SAN JOSE, Calif. - Rambus Inc. has acquired the lighting and display portfolio of patents and technology from Imagine Designs Inc., based in Campbell, Calif.
The portfolio includes technology for general lighting, LCD backlighting, and microelectromechanical system (MEMS) displays. In addition, Imagine Designs’ founder and principal inventor Brian Richardson will join Rambus as a technical director in the Lighting and Display Technology business.
''A few of the innovative technologies developed by Imagine’s team are: color changing and optics systems used on most live concert productions; a computer server and various other computer equipment; bicycle components, and even a bobsled used in the Olympics,'' according to Imagine Design.
''Imagine’s new light valve technology can be seen in action to the right. This demonstration prototype has a contrast ratio in excess of 5000:1 and is over 90% efficient. Imagine is developing this new technology, with it’s new optics, for flat panel displays,'' according to the firm.
Rambus has been expanding its lighting IP. Rambus launched its lighting and display business in 2009. It includes edge-lit LED optical designs, MicroLens light distribution features, and light guide panels and multi-function film manufacturing technologies.
In 2009, Rambus, a technology licensing company, cquired technology and a portfolio of advanced lighting and optoelectronics patents from Global Lighting Technologies Inc. (GLT). These patented innovations, which include MicroLens light distribution technology, broaden Rambus' solutions for computing and consumer electronics. As part of this agreement, Rambus paid GLT $26 million.
Last year, Rambus acquired a portion of Uni-Pixel's intellectual property portfolio relating to dynamic backlighting, field sequential color displays, and time multiplexed optical shutter display technology for $2.25 million. In addition, Uni-Pixel has entered into an engineering services agreement with Rambus for future collaboration and technology development.
Also last year, GE Lighting, a unit of the General Electric Company's appliances and lighting business, signed a licensing agreement for the use of Rambus' lighting patents, reference designs and manufacturing process know-how.
Last month, Rambus updated its guidance for the quarter ending Dec. 31, 2010. As a result of the recent patent license agreement with Elpida, the company revised its revenue guidance for the quarter to be between $85 million and $93 million. Rambus initially provided revenue guidance for the quarter in the range of $40 million and $50 million.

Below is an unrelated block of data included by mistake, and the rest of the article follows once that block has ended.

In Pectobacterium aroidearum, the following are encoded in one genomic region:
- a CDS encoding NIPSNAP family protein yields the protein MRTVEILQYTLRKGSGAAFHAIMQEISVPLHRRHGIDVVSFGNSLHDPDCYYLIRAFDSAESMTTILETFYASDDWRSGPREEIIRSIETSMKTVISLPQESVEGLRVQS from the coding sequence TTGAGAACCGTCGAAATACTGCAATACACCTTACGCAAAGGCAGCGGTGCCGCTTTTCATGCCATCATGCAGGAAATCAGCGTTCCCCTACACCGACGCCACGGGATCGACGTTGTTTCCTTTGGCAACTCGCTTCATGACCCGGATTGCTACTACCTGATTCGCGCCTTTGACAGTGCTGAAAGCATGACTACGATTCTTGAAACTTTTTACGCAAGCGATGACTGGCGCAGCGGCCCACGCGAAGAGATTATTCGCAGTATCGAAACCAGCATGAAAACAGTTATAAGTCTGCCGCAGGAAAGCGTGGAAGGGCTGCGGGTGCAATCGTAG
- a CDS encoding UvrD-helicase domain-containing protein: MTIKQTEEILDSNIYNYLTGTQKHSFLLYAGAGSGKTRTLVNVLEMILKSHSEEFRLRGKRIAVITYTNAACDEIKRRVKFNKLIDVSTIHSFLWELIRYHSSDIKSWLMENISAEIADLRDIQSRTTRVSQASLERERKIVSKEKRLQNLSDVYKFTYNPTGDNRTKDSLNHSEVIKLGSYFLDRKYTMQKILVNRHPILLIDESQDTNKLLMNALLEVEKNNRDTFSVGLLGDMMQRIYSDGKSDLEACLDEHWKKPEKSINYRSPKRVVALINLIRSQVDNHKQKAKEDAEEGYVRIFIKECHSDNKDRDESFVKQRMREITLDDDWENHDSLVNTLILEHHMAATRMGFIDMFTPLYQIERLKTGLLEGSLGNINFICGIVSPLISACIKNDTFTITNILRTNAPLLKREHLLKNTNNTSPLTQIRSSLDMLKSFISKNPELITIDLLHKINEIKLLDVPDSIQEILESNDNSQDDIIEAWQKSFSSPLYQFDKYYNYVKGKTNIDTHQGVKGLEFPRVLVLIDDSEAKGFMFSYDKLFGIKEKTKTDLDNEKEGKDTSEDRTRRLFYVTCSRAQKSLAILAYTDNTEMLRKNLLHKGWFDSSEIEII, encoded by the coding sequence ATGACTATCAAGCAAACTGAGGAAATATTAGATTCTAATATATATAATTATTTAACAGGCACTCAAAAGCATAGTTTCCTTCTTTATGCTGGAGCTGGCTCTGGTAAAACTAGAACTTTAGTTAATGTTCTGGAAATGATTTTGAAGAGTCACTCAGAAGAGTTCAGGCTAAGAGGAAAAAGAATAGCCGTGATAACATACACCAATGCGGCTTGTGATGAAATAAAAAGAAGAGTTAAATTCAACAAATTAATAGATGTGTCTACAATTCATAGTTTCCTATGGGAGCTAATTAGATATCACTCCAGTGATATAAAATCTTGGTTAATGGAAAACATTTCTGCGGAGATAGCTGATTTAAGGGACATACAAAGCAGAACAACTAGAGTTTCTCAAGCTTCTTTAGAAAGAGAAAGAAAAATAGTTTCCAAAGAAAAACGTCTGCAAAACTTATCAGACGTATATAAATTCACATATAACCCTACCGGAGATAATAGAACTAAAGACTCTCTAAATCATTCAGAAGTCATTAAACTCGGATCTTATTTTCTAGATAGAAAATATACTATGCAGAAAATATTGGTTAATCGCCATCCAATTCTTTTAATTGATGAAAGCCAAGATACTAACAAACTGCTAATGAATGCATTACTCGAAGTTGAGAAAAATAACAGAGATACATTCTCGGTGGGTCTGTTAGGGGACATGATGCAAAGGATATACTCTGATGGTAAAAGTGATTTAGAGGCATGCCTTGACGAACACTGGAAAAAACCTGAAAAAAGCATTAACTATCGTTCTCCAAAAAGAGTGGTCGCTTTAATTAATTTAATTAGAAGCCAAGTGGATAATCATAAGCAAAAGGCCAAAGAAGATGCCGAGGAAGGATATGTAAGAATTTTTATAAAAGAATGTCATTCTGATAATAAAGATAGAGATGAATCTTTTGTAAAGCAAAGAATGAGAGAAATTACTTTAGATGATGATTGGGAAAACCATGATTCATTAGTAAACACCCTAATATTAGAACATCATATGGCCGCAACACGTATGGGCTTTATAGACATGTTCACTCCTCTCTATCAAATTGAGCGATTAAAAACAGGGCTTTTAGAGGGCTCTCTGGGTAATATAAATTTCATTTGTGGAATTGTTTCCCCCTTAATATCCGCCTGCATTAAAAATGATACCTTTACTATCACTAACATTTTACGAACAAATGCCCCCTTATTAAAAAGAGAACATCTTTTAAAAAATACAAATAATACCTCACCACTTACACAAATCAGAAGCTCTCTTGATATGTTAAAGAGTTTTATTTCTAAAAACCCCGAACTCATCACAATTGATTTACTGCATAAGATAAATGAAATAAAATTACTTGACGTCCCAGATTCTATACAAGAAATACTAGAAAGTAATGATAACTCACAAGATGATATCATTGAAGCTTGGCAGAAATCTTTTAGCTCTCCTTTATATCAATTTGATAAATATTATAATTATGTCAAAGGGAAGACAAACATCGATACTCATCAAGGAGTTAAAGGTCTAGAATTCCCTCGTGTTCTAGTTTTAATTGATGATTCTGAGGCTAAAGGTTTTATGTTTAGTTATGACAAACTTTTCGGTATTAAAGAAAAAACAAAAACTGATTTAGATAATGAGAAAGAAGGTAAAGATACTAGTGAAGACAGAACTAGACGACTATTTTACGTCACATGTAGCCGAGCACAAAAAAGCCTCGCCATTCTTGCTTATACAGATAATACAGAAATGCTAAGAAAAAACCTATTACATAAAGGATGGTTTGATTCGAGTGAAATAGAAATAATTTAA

Rambus recently reported financial results for the third quarter of 2010. Revenue for the third quarter of 2010 was $31.7 million, down 18 percent sequentially from the second quarter of 2010 primarily due to lower patent royalty revenue. As compared to the third quarter of 2009, revenue was up 14 percent primarily due to the revenue recognized from the agreements signed with Samsung during the first quarter of 2010.
Net loss for the third quarter of 2010 was $20.6 million as compared to a net loss of $12.5 million in the second quarter of 2010 and a net loss of $27.5 million in the third quarter of 2009.
Rambus, widely known for its hardball legal tactics in the memory chip business,may turn out to be a godsend for inventors armed with big ideas but few resources to protect their intellectual property and advance their creations for broad market adoption.
The United States International Trade Commissionrecently announced that it will launch an investigation into various chips and memory controllers and products that contain them, including PC motherboards, modems, routers and computers, following a complaint filed by Rambus.
Rambus was already pursuing six companies through the law courts alleging patent infringement but additonal companies cited as targets of the investigation include: Asus, Cisco, Garmin, Hewlett-Packard Hitachi GST, Motorola and Seagate as part of a list of 34 companies.
Rambus can really do good to the inventors who can not save their inventions being steal by some one. Rambus has learned alot about the patents of their memory technologies and how to save them. Now they are trying to help the peoplw who has great inventions. Win win for both the parties. LCD backlighting technology has lot of future considering the new evolving technologies for the reliable and better back lighting.
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